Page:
Vinyl 12″ / Digital
Written and produced by Nidia Minaj (A1, A2, A3, A4, B1, B2, B3, B4), DJ Olifox (A4)
Mastered by Tó Pinheiro da Silva, Artwork by Márcio Matos;
VINYL/DIGITAL: Order from us
A1 – Afro
A2 – Mambos Fudiz
A3 – Estudio Da Mana Na Casa
A4 – House Kaliente (w/ DJ OLIFOX)
B1 – Puto Iuri
B2 – Limite
B3 – Aidin
B4 – Sentimentos
Nidia used to dance hard with her crew of girls back in Vale da Amoreira (south bank of the Tagus river) but she soon imagined the crew producing their own music. She was kind of alone in her enthusiasm and it was only after her move to the Bordeaux area in 2011 that everything clicked together. She was 14. Nidia continued to pick up the vibes coming from the ‘hoods around Lisbon and started her own bedroom Estúdio da Mana (Sister’s studio). “Danger” is a powerful collection of tracks, it’s her own game and it’s her first physical release.
“Afro” works as an intro. Nidia presents herself over a strong African house beat; we can immediately tell there’s something different going on here;
Then “Mambos Fudiz” hits us and it’s no shame to admit we never saw it coming. A broken house beat (not actually kuduro) paves the road for all the synthetic events happening in the music. It sounds fierce, sort of apocalyptic, rave-y;
Unlike many producers who think of their DJ sets when laying out simple beat tracks with little more than 1 minute, Nidia’s shorter tracks are fully formed mini gems. “Estúdio Da Mana Na Casa” is another sort of intro / interlude, this time offering a tense and elastic main motive while the percussion stars in its own narrative;
Closing side A, Nidia teams up with DJ Olifox for an absolute dark side afro banger. It’s “House Kaliente”. Just check the loose drums and the way they’re countered at some point by these very wicked, distorted, horn-like stabs. This one sounds like it’s inventing new combinations;
In “Puto Iuri” Nidia namechecks her kid brother over a heavily oriental driven track. Africa meets the Orient as if a synthetic orchestra from China came ashore somewhere on East Africa to jam with local musicians;
“Limite” shows an angry mood. Again, fierce. Rave ooze spreads over the surface; claps reinforce a military kuduro vibe;
More leftfield experimentation on “Aidin”. An insane percussion grid defies rules of common sense, leaving not much space for reflexion, only some air for a vaguely acidic cloud to drift along;
“Sentimentos” completely subverts the traditional tarraxo pattern in favour of a freestyle approach. The percussion is still punishing but synth waves hover above all the chaos and actually convey some peace. We think it’s beautiful.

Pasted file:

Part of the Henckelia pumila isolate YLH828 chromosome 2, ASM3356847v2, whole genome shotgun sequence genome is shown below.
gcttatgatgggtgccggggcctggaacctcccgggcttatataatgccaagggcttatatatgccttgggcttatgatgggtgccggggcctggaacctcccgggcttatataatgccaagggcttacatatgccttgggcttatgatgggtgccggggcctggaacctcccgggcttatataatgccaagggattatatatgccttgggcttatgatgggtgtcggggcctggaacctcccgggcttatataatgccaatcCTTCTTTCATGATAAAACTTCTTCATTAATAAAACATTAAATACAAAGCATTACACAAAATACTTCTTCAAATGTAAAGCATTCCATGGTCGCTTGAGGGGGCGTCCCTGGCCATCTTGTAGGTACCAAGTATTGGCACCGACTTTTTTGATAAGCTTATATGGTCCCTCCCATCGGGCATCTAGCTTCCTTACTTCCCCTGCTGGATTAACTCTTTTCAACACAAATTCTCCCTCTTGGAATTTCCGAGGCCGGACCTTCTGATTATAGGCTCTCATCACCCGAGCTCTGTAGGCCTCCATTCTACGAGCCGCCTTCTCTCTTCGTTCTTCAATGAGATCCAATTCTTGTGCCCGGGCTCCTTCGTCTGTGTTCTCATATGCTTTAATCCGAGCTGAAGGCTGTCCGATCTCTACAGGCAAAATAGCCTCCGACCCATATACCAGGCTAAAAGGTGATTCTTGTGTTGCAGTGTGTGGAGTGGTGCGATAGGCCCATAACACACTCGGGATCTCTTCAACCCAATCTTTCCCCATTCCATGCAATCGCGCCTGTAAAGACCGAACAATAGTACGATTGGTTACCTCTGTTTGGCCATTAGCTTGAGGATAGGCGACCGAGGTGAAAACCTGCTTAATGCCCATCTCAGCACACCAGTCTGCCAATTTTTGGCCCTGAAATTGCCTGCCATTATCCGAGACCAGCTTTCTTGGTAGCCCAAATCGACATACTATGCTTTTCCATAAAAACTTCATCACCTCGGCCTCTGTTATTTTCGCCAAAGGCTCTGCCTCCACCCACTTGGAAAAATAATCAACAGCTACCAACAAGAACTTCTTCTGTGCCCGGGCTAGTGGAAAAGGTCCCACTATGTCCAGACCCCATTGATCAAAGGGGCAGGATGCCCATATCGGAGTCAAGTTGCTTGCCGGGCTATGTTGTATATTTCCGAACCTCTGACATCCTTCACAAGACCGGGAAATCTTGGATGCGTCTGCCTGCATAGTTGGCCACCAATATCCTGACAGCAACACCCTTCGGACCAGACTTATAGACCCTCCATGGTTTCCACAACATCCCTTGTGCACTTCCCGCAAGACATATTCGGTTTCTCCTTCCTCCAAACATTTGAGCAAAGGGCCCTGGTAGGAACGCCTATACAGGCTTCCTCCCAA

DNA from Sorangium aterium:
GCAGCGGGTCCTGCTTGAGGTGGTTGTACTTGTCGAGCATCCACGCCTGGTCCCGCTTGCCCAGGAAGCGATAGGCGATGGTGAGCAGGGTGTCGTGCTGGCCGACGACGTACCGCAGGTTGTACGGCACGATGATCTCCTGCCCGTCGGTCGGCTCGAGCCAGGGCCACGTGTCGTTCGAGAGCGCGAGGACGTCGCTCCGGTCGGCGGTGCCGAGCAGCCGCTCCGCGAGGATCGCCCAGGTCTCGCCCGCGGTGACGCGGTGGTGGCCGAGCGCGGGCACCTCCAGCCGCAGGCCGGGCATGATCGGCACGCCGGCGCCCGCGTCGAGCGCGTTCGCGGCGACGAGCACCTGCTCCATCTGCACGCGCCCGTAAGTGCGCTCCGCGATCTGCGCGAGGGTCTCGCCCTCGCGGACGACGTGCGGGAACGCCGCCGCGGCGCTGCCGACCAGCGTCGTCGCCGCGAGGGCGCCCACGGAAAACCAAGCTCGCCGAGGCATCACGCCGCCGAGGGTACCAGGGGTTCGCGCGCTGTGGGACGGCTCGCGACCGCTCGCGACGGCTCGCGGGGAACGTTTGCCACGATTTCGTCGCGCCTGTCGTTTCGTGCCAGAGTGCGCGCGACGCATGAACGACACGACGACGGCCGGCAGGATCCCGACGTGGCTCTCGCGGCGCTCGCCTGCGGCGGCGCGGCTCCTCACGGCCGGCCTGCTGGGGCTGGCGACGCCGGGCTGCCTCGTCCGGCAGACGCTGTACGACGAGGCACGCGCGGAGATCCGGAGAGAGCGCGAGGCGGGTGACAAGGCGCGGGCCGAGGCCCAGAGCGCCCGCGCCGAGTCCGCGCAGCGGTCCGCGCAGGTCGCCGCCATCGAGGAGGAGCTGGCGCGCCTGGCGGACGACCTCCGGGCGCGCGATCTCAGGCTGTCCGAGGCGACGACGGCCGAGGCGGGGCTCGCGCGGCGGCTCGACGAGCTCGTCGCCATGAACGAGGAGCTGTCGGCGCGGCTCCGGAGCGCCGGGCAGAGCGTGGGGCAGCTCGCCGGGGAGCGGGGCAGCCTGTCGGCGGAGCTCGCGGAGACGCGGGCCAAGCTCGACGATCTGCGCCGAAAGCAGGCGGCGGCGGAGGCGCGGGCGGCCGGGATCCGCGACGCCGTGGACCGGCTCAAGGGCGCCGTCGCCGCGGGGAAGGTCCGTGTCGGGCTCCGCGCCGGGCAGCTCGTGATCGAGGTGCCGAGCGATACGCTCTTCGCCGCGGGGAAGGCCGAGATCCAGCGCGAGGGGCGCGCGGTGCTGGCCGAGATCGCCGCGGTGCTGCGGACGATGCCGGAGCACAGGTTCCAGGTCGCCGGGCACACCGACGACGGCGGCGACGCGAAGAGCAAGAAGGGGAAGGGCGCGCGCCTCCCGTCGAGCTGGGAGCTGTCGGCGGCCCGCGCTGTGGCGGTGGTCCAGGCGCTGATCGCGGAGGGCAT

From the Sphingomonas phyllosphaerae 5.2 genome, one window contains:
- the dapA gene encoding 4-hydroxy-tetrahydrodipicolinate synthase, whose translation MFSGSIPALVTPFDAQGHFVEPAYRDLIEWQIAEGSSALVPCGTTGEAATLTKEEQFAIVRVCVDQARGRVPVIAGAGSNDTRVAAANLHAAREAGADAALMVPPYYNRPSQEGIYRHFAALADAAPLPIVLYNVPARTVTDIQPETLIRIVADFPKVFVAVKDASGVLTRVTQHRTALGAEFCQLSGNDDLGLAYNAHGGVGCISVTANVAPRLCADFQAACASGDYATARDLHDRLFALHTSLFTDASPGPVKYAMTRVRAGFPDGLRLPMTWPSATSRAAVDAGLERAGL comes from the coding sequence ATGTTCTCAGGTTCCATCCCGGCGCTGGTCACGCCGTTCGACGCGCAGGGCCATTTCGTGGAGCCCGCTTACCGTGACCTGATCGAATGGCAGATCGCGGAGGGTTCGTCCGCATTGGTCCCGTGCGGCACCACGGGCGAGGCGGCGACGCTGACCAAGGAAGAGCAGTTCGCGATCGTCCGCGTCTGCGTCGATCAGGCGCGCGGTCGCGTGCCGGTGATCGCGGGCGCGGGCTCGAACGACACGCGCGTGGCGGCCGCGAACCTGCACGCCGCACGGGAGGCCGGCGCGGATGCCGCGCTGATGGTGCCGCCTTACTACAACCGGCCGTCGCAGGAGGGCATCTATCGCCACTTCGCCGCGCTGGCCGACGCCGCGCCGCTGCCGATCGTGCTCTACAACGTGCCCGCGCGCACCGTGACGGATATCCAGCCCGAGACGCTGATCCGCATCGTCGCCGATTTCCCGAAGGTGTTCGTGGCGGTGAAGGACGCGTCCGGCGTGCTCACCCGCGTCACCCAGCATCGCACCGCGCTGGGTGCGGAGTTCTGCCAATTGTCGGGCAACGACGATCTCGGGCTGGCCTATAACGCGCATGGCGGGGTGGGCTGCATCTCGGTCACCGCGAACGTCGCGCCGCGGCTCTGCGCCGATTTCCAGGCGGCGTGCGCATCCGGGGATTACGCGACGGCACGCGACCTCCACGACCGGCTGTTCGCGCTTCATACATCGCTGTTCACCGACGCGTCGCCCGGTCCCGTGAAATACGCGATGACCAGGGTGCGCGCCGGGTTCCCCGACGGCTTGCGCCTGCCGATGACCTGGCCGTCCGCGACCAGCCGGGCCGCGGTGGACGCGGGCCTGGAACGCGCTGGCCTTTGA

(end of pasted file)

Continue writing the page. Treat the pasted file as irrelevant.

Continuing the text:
Vinyl 12″ individually hand-painted, hand-stamped.
Fierce debut of f*cked and trippy ghetto funk from 18 year-old producer Nidia Minaj. Hailing from south of Lisbon via Bordeaux, Nidia is in possession of a genuinely astonishing and exciting sound, concisely crammed with levels of detail, colour and ruggedest dancefloor funk that make other, older producers seem boring by comparison. There’s eight absolute treats inside, from the lush bump of introduction, ‘Afro’ to the auto-tune gilded crush of ghetto-dance-pop in ‘House Kaliente’ featuring DJ Olifox, and the tussle of sweeping string motifs and clipped, swanging drums in ‘Sentimentos’. We’re kinda bowled over by the refreshing uniqueness of her sound, especially in the blazing chromatic synths of ‘Estudio Da Mana Na Casa’ or the militant, grimy coda of ‘Limite’ or the twisted syncopation of ‘Aidin’, all adding up to one of the most crucial, uncontrived and direct debuts we could hope to hear. This is one to get very excited about!
Boomkat, February 2015
Seminal 12″ of global-hybrid numbers from the hotly-tipped Nidia Minaj, a startling debut that we are getting hugely excited about. Mainlining a mixture of percussive house workouts and bass-heavy electronic experimentation across eight storming tracks combining elements of bass, house and dub melded together into something new and refreshingly original sounding, a sterling debut that we urge you to check pronto.
Bleep, February 2015
“Mambos Fudiz,” finds its footing in the grating buzz of a distorted bass note, with Minaj sweeping it along via a breadth of composite rhythms and textural synths. Every few bars she airs things out for a beat or two, removing some of the parts to let you catch your breath, but before you know it she’s back at full force, approaching the beat from an eloquently differentiated angle—it’s pretty special to hear someone this young with such command over production.